BHAKSHAK is an investigative thriller. The year is 2018. Vaishali Singh (Bhumi Pednekar) is a journalist who resides in Patna with her husband Arvind (Surya Sharma). She and Bhaskar Sinha (Sanjay Mishra) run a small-time news channel called Koshish News. One day, an informer, Gupta (Durgesh Kumar), hands her a social audit report that states that the condition of the girls’ shelter home at Munawwarpur, Bihar is deplorable. It also states that the orphan girls have been physically abused in this home. The report was delivered to the government two months ago and yet, they haven’t taken any action or initiated an inquiry. Vaishali and Bhaskar head to Munawwarpur and realize that the shelter home is run by the powerful politician, Bansi Sahu (Aditya Srivastava). Vaishali even meets the Child Welfare Committee official, Mithilesh (Chittaranjan Tripathy) who feigns ignorance. Meanwhile, Bansi learns that Vaishali is trying to investigate his shelter home. He calls Arvind and warns him of dire consequences if she doesn’t stop. Despite knowing the risks, Vaishali plays the news on her channel. She visits shelter homes in Patna and other towns of Bihar to get some leads. But none of the shelter homes had any young girls who had previously stayed at the Munawwarpur shelter home. Finally, she meets a prime witness. What happens next forms the rest of the film.
Pulkit and Jyotsna Nath’s story, inspired by a true incident, is superb. It also works because not many are aware of this episode. Pulkit and Jyotsna Nath’s screenplay is captivating for most parts although the pace overall could have been quicker. Pulkit and Jyotsna Nath’s dialogues pack a punch, especially the monologue of Bhumi Pednekar.
Pulkit’s direction is exemplary. He approaches a no-nonsense approach, and the focus of this 135-minute-long film is on the principal story. Thankfully, he doesn’t try to titillate and yet, manages to show the horrors happening in the shelter home. The plot also reminds one of the Oscar-winning film SPOTLIGHT  but the dangers faced by the journalists here are grave and hence, the tension levels are quite high. The makers also raise some important issues and give a nice tribute to the unsung heroes of the media in rural India who are putting their lives at risk to break stories for the betterment of society. The film begins on a chilling note and some of the memorable scenes are Vaishali blasting her husband, Sudha’s (Tanisha Mehta) flashback and the scene at the hospital. The climax is exhilarating.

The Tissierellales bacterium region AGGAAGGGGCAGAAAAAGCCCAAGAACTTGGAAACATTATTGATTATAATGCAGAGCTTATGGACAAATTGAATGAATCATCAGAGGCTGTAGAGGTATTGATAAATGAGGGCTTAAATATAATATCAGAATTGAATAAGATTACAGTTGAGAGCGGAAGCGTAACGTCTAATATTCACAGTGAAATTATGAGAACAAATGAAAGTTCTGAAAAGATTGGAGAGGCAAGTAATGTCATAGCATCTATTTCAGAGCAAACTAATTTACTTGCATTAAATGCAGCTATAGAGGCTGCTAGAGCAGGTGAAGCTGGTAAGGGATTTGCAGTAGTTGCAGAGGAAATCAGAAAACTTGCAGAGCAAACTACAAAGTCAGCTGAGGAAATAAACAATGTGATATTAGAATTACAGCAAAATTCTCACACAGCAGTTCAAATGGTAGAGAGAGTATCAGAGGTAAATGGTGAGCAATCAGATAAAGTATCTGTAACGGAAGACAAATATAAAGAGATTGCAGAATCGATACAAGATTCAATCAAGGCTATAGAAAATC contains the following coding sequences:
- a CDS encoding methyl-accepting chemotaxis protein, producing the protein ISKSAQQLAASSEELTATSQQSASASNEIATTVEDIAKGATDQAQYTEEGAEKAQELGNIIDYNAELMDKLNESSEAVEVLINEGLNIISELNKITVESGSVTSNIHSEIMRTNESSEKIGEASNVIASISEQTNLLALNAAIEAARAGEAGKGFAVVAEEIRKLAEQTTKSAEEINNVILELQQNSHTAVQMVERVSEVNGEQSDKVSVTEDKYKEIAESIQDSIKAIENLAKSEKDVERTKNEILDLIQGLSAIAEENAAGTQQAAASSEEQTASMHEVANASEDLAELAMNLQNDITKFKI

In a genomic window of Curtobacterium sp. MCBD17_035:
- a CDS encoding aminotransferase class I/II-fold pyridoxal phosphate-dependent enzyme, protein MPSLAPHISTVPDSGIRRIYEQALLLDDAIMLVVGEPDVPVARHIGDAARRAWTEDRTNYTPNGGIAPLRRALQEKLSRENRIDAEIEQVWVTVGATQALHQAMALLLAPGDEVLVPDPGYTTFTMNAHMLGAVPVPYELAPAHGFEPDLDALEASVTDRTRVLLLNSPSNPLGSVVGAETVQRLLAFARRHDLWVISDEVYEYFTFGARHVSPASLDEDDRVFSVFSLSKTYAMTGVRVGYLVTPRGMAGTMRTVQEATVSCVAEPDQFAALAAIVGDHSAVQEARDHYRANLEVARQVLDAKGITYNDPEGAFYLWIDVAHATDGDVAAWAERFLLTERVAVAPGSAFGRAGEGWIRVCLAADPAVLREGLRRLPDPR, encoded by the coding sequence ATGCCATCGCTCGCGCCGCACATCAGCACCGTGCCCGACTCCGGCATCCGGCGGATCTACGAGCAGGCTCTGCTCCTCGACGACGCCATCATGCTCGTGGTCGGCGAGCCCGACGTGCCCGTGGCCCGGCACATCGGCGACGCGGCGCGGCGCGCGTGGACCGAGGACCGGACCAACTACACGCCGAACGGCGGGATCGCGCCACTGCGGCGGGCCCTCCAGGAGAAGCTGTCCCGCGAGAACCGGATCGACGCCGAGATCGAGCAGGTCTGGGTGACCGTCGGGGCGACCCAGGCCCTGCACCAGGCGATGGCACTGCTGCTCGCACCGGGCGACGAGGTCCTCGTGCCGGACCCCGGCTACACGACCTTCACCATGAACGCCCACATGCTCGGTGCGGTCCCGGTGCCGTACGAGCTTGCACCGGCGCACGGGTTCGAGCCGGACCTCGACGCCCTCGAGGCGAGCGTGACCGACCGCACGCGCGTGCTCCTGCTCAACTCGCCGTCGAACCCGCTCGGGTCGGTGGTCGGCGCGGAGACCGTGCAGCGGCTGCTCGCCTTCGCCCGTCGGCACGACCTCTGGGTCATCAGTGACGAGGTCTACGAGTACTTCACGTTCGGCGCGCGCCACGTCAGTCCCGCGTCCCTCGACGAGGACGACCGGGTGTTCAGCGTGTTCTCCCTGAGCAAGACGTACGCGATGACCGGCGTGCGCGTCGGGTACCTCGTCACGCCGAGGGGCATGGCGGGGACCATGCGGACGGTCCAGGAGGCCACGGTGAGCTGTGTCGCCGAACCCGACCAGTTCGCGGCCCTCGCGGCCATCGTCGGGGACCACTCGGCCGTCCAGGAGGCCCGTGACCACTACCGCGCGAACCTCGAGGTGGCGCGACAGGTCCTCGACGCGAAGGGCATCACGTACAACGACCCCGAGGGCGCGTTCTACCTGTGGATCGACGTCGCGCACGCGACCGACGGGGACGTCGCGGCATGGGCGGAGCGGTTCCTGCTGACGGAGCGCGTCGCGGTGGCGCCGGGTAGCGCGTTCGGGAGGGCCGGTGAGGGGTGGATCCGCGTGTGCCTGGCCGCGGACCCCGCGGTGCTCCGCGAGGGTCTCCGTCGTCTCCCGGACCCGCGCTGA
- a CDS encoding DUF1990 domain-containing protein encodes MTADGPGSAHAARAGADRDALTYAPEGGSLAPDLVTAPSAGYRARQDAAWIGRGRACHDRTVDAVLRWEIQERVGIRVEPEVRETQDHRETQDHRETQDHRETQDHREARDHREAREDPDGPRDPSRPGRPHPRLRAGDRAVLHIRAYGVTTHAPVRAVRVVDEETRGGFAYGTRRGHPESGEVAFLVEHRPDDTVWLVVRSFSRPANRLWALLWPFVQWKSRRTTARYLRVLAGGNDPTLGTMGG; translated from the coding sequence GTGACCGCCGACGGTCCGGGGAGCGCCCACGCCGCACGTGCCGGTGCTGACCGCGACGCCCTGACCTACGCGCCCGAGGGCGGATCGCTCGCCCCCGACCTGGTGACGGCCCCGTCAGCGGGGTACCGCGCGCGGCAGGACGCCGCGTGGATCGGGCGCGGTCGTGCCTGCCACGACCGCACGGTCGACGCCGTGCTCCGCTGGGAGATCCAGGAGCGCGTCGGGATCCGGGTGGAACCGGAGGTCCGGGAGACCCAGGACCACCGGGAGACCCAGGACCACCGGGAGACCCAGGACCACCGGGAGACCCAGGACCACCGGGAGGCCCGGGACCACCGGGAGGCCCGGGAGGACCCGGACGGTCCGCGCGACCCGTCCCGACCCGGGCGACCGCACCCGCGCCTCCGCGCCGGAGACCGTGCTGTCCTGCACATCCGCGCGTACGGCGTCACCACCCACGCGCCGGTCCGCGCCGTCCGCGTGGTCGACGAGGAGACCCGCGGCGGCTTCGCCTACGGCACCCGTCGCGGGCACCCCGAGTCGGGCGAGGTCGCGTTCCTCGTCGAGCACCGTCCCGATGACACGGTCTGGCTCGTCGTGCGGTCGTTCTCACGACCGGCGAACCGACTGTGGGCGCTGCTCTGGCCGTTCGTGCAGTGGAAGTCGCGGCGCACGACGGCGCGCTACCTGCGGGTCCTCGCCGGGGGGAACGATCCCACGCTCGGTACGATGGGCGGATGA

On the flipside, the film moves at a slow pace. A few scenes will leave the audience bewildered like the attempt to frame Mithilesh. And though the makers try their best to justify, it’s still unconvincing that Bansi or his men didn’t try much to silence Vaishali or Bhaskar.
Speaking of performances, Bhumi Pednekar delivers one of the best performances of her career. She carries the film on her shoulders strongly and understands the part correctly. Sanjay Mishra is extremely adorable, and he is also responsible for the laughs in the film. Watch out for his body language and non-verbal expressions and you realize that he’s a powerhouse of talent. Aditya Srivastava is terrific and essays the role of the antagonist with panache. Sai Tamhankar (SSP Jasmeet Gaur) leaves a huge mark but has limited screen time. Durgesh Kumar is entertaining. Surya Sharma lends able support. Gulista Alija (Baby Rani) is a talent to watch out for. The same applies to Tanisha Mehta. Chittaranjan Tripathy, Vibha Chibber (Rajni Singh), Pravin Kumar Sisodia (Brijmohan Singh), Shakti Sinha (Pappu Thekedar), Danish Iqbal (Suresh Sinha; Vaishali’s brother-in-law) and Pubali Sanyal (Mamta; Suresh Singh’s wife) are great.
Bhakshak | Official Trailer | Bhumi Pednekar, Sanjay Mishra, Aditya Srivastava & Saie Tamhankar
Songs are not of chartbuster variety. ‘Ganga’ and ‘Chanda’ are okay. ‘Shaamil’ won’t have a shelf life but is played at an important juncture and is powerfully worded. Clinton Cerejo and Bianco Gomes’ background score is impactful.
Kumar Saurabh’s cinematography is marvellous, and he makes good use of the lights and hues. Prashant Bidkar’s production design is impressive, especially the shelter home. Veera Kapur Ee’s costumes are non-glamorous, as per the requirement. Zubin Sheikh’s editing is sharp but could have been crisper.
On the whole, BHAKSHAK is a no-nonsense gripping investigative thriller and rests on the powerful performances of Bhumi Pednekar, Sanjay Mishra and Aditya Srivastava. It also gives a nice tribute to the small-town journalists who often risk their lives while trying to break stories that matter.